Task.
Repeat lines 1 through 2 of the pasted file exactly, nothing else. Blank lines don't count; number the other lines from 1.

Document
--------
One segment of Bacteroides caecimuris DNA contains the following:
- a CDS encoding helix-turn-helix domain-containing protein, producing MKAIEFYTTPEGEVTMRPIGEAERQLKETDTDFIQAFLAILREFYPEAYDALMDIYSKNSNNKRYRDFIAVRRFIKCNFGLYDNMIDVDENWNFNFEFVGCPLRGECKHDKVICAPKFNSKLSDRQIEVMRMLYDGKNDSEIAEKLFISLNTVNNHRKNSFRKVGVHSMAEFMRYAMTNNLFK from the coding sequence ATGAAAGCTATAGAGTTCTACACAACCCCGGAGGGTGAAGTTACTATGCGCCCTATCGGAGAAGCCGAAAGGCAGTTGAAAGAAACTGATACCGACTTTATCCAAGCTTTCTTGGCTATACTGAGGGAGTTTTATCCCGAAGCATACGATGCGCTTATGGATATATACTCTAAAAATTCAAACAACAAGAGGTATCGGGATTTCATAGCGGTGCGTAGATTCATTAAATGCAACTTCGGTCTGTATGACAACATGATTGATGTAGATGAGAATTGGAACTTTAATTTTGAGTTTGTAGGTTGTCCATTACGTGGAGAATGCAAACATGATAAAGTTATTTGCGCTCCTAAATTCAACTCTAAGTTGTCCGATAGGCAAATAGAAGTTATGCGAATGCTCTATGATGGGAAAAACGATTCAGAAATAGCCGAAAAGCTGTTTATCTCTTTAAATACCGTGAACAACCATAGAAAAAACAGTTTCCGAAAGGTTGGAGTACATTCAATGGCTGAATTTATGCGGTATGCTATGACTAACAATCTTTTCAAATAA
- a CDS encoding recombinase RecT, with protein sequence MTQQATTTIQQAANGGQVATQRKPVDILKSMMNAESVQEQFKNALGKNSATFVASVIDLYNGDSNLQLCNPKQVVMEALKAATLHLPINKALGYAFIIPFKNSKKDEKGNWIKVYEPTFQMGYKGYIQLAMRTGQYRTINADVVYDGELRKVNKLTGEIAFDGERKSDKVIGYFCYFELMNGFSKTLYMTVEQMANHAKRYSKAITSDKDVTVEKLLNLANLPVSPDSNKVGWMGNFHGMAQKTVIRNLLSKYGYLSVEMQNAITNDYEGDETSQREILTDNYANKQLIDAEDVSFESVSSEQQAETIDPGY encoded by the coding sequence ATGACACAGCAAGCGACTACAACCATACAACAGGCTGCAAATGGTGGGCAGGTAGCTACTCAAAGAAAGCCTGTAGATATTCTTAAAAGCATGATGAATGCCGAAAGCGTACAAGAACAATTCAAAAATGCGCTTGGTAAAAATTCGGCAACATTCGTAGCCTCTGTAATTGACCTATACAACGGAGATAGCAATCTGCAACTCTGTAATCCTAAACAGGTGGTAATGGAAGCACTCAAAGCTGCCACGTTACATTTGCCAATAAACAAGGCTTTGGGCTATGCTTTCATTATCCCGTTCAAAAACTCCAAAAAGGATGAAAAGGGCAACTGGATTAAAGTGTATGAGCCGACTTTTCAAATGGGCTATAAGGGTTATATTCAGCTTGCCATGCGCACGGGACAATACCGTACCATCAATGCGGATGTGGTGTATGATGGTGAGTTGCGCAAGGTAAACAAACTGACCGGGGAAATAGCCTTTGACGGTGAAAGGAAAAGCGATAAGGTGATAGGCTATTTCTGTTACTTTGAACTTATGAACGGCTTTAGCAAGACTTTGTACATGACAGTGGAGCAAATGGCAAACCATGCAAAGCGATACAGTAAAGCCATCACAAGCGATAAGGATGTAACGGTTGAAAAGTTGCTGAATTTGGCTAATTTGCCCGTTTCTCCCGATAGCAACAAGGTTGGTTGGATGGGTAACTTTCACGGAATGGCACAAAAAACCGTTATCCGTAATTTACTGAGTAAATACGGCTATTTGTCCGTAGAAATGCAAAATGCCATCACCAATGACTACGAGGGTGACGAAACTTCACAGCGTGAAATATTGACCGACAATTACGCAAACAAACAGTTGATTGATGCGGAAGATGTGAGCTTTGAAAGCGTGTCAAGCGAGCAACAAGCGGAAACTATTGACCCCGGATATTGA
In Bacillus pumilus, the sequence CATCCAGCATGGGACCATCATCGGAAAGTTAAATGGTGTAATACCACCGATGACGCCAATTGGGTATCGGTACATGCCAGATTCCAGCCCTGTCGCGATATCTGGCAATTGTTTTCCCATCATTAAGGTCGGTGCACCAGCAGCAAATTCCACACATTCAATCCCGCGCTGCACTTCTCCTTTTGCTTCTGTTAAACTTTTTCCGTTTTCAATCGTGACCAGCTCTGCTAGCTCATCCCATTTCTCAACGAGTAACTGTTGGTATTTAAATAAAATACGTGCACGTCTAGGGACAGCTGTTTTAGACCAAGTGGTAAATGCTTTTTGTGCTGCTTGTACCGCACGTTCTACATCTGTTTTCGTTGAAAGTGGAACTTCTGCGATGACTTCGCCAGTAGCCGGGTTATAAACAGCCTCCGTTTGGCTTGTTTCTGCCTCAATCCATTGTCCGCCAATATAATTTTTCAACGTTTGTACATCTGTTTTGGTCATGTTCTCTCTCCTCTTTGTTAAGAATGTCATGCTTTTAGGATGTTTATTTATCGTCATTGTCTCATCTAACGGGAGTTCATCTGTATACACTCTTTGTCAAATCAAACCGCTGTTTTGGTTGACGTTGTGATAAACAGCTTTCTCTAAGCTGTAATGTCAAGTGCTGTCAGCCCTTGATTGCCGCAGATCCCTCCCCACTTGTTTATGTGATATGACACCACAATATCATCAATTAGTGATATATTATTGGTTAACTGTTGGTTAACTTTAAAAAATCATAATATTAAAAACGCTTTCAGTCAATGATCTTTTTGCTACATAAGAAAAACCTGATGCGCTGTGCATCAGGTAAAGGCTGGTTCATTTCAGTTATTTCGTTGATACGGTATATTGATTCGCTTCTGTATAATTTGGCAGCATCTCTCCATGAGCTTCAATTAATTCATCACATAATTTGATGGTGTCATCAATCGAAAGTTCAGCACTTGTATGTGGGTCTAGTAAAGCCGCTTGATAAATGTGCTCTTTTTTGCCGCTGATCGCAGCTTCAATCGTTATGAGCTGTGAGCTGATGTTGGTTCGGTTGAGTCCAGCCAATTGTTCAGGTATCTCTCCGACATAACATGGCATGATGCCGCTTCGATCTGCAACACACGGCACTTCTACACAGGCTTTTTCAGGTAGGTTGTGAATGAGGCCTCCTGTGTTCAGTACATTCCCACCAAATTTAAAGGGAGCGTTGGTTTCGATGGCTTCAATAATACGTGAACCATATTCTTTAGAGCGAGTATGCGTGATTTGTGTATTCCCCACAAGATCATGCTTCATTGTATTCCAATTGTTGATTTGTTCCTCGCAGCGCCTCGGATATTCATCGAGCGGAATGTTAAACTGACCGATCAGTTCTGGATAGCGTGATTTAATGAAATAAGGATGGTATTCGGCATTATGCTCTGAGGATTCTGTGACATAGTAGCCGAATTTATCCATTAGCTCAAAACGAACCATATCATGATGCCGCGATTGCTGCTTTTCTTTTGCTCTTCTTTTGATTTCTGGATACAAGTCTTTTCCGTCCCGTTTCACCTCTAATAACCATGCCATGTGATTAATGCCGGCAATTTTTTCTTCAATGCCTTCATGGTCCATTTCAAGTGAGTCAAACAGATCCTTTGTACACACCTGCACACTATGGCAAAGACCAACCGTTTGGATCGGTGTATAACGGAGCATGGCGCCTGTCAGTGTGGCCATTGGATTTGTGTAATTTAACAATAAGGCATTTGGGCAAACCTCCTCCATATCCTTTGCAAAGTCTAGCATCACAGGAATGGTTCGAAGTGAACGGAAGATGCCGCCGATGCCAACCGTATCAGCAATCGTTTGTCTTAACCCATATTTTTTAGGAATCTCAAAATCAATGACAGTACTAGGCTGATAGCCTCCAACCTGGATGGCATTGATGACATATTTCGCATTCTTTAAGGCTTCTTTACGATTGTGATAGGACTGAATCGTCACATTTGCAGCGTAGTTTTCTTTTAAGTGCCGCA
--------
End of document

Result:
One segment of Bacteroides caecimuris DNA contains the following:
- a CDS encoding helix-turn-helix domain-containing protein, producing MKAIEFYTTPEGEVTMRPIGEAERQLKETDTDFIQAFLAILREFYPEAYDALMDIYSKNSNNKRYRDFIAVRRFIKCNFGLYDNMIDVDENWNFNFEFVGCPLRGECKHDKVICAPKFNSKLSDRQIEVMRMLYDGKNDSEIAEKLFISLNTVNNHRKNSFRKVGVHSMAEFMRYAMTNNLFK from the coding sequence ATGAAAGCTATAGAGTTCTACACAACCCCGGAGGGTGAAGTTACTATGCGCCCTATCGGAGAAGCCGAAAGGCAGTTGAAAGAAACTGATACCGACTTTATCCAAGCTTTCTTGGCTATACTGAGGGAGTTTTATCCCGAAGCATACGATGCGCTTATGGATATATACTCTAAAAATTCAAACAACAAGAGGTATCGGGATTTCATAGCGGTGCGTAGATTCATTAAATGCAACTTCGGTCTGTATGACAACATGATTGATGTAGATGAGAATTGGAACTTTAATTTTGAGTTTGTAGGTTGTCCATTACGTGGAGAATGCAAACATGATAAAGTTATTTGCGCTCCTAAATTCAACTCTAAGTTGTCCGATAGGCAAATAGAAGTTATGCGAATGCTCTATGATGGGAAAAACGATTCAGAAATAGCCGAAAAGCTGTTTATCTCTTTAAATACCGTGAACAACCATAGAAAAAACAGTTTCCGAAAGGTTGGAGTACATTCAATGGCTGAATTTATGCGGTATGCTATGACTAACAATCTTTTCAAATAA